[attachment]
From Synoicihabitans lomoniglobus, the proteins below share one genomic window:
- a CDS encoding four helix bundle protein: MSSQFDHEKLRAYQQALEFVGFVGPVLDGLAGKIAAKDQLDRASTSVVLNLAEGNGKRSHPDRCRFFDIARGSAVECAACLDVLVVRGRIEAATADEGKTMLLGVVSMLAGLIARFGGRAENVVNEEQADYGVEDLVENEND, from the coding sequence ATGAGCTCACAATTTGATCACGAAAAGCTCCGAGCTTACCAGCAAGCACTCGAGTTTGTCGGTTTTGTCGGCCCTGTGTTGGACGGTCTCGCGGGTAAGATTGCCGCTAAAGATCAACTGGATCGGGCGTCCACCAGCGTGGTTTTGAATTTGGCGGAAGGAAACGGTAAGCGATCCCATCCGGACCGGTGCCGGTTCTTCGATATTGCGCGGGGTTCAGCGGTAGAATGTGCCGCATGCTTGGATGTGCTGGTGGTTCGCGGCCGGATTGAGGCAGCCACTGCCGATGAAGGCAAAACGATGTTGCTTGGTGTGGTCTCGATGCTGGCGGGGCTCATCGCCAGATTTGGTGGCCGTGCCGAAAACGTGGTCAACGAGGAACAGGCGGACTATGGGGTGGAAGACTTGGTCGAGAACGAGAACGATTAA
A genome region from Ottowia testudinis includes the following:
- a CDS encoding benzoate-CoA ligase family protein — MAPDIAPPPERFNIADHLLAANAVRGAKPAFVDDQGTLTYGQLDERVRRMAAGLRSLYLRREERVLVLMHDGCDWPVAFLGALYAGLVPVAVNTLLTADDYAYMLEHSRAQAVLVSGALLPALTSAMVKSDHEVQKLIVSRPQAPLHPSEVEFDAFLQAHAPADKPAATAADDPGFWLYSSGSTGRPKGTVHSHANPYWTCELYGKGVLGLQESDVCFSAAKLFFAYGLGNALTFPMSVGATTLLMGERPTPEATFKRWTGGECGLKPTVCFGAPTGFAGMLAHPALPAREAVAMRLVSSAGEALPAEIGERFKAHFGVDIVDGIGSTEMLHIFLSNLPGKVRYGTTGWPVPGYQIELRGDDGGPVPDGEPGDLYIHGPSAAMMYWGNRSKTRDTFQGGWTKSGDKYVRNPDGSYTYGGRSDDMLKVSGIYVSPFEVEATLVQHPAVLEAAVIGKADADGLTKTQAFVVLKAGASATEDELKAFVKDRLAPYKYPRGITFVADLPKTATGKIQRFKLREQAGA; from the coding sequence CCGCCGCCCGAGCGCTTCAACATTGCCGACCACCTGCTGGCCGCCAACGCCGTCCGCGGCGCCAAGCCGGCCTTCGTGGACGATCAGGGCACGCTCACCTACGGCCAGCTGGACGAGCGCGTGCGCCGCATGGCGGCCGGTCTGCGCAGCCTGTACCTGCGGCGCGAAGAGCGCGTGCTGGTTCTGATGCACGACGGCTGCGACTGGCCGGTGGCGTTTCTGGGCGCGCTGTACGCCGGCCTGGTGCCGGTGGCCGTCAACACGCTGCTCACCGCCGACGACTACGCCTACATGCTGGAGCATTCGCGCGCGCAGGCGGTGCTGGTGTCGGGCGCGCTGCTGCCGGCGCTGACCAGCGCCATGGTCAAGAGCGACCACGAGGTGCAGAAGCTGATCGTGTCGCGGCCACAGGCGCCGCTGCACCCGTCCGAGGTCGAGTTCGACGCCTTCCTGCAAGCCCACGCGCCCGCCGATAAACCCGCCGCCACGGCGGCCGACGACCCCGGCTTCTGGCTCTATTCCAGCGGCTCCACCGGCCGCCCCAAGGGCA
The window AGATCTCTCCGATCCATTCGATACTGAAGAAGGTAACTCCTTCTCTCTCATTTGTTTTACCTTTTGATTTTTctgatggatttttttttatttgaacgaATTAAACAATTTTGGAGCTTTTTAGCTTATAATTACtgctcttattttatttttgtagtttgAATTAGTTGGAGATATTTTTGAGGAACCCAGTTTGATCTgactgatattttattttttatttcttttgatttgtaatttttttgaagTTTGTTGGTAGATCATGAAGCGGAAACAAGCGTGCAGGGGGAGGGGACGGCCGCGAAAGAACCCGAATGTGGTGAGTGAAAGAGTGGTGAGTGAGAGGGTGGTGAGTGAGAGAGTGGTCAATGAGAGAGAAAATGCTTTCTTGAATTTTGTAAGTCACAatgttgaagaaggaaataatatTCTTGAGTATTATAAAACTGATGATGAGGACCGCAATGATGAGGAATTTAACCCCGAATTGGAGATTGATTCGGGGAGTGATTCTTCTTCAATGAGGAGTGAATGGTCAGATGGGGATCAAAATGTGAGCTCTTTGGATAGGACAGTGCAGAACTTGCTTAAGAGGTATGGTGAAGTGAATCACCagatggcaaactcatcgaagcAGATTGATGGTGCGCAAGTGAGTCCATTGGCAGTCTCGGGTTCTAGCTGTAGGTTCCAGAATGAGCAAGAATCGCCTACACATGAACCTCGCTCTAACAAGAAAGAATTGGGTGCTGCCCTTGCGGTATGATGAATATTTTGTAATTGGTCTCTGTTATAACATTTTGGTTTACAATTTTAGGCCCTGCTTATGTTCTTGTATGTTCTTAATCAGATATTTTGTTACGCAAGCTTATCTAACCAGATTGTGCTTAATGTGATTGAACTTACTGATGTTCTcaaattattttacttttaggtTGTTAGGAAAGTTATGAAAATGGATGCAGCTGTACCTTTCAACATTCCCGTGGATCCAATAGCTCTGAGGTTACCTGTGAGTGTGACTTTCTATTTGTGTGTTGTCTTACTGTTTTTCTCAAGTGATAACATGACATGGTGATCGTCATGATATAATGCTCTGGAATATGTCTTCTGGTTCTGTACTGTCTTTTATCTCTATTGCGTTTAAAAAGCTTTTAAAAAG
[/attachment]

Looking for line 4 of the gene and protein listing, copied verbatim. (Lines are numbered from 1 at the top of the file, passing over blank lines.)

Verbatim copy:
- a CDS encoding benzoate-CoA ligase family protein — MAPDIAPPPERFNIADHLLAANAVRGAKPAFVDDQGTLTYGQLDERVRRMAAGLRSLYLRREERVLVLMHDGCDWPVAFLGALYAGLVPVAVNTLLTADDYAYMLEHSRAQAVLVSGALLPALTSAMVKSDHEVQKLIVSRPQAPLHPSEVEFDAFLQAHAPADKPAATAADDPGFWLYSSGSTGRPKGTVHSHANPYWTCELYGKGVLGLQESDVCFSAAKLFFAYGLGNALTFPMSVGATTLLMGERPTPEATFKRWTGGECGLKPTVCFGAPTGFAGMLAHPALPAREAVAMRLVSSAGEALPAEIGERFKAHFGVDIVDGIGSTEMLHIFLSNLPGKVRYGTTGWPVPGYQIELRGDDGGPVPDGEPGDLYIHGPSAAMMYWGNRSKTRDTFQGGWTKSGDKYVRNPDGSYTYGGRSDDMLKVSGIYVSPFEVEATLVQHPAVLEAAVIGKADADGLTKTQAFVVLKAGASATEDELKAFVKDRLAPYKYPRGITFVADLPKTATGKIQRFKLREQAGA; from the coding sequence CCGCCGCCCGAGCGCTTCAACATTGCCGACCACCTGCTGGCCGCCAACGCCGTCCGCGGCGCCAAGCCGGCCTTCGTGGACGATCAGGGCACGCTCACCTACGGCCAGCTGGACGAGCGCGTGCGCCGCATGGCGGCCGGTCTGCGCAGCCTGTACCTGCGGCGCGAAGAGCGCGTGCTGGTTCTGATGCACGACGGCTGCGACTGGCCGGTGGCGTTTCTGGGCGCGCTGTACGCCGGCCTGGTGCCGGTGGCCGTCAACACGCTGCTCACCGCCGACGACTACGCCTACATGCTGGAGCATTCGCGCGCGCAGGCGGTGCTGGTGTCGGGCGCGCTGCTGCCGGCGCTGACCAGCGCCATGGTCAAGAGCGACCACGAGGTGCAGAAGCTGATCGTGTCGCGGCCACAGGCGCCGCTGCACCCGTCCGAGGTCGAGTTCGACGCCTTCCTGCAAGCCCACGCGCCCGCCGATAAACCCGCCGCCACGGCGGCCGACGACCCCGGCTTCTGGCTCTATTCCAGCGGCTCCACCGGCCGCCCCAAGGGCA